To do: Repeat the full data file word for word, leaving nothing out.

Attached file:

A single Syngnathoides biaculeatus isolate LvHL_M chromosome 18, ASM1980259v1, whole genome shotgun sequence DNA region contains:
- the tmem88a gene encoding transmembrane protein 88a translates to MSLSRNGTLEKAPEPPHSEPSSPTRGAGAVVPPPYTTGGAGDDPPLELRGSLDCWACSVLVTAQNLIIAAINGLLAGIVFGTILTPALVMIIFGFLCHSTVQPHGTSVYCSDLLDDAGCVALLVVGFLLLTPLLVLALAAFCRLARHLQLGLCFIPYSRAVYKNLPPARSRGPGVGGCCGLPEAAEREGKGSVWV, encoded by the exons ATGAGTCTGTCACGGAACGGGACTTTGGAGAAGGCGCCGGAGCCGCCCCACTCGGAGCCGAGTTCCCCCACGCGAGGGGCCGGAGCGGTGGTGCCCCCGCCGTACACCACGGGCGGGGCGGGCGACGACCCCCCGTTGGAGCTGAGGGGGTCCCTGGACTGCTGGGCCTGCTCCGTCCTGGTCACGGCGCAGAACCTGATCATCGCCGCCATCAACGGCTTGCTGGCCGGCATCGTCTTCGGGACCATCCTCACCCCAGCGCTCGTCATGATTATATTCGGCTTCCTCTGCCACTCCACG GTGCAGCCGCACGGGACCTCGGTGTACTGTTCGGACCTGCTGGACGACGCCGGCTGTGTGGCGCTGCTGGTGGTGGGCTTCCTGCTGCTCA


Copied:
A single Syngnathoides biaculeatus isolate LvHL_M chromosome 18, ASM1980259v1, whole genome shotgun sequence DNA region contains:
- the tmem88a gene encoding transmembrane protein 88a translates to MSLSRNGTLEKAPEPPHSEPSSPTRGAGAVVPPPYTTGGAGDDPPLELRGSLDCWACSVLVTAQNLIIAAINGLLAGIVFGTILTPALVMIIFGFLCHSTVQPHGTSVYCSDLLDDAGCVALLVVGFLLLTPLLVLALAAFCRLARHLQLGLCFIPYSRAVYKNLPPARSRGPGVGGCCGLPEAAEREGKGSVWV, encoded by the exons ATGAGTCTGTCACGGAACGGGACTTTGGAGAAGGCGCCGGAGCCGCCCCACTCGGAGCCGAGTTCCCCCACGCGAGGGGCCGGAGCGGTGGTGCCCCCGCCGTACACCACGGGCGGGGCGGGCGACGACCCCCCGTTGGAGCTGAGGGGGTCCCTGGACTGCTGGGCCTGCTCCGTCCTGGTCACGGCGCAGAACCTGATCATCGCCGCCATCAACGGCTTGCTGGCCGGCATCGTCTTCGGGACCATCCTCACCCCAGCGCTCGTCATGATTATATTCGGCTTCCTCTGCCACTCCACG GTGCAGCCGCACGGGACCTCGGTGTACTGTTCGGACCTGCTGGACGACGCCGGCTGTGTGGCGCTGCTGGTGGTGGGCTTCCTGCTGCTCA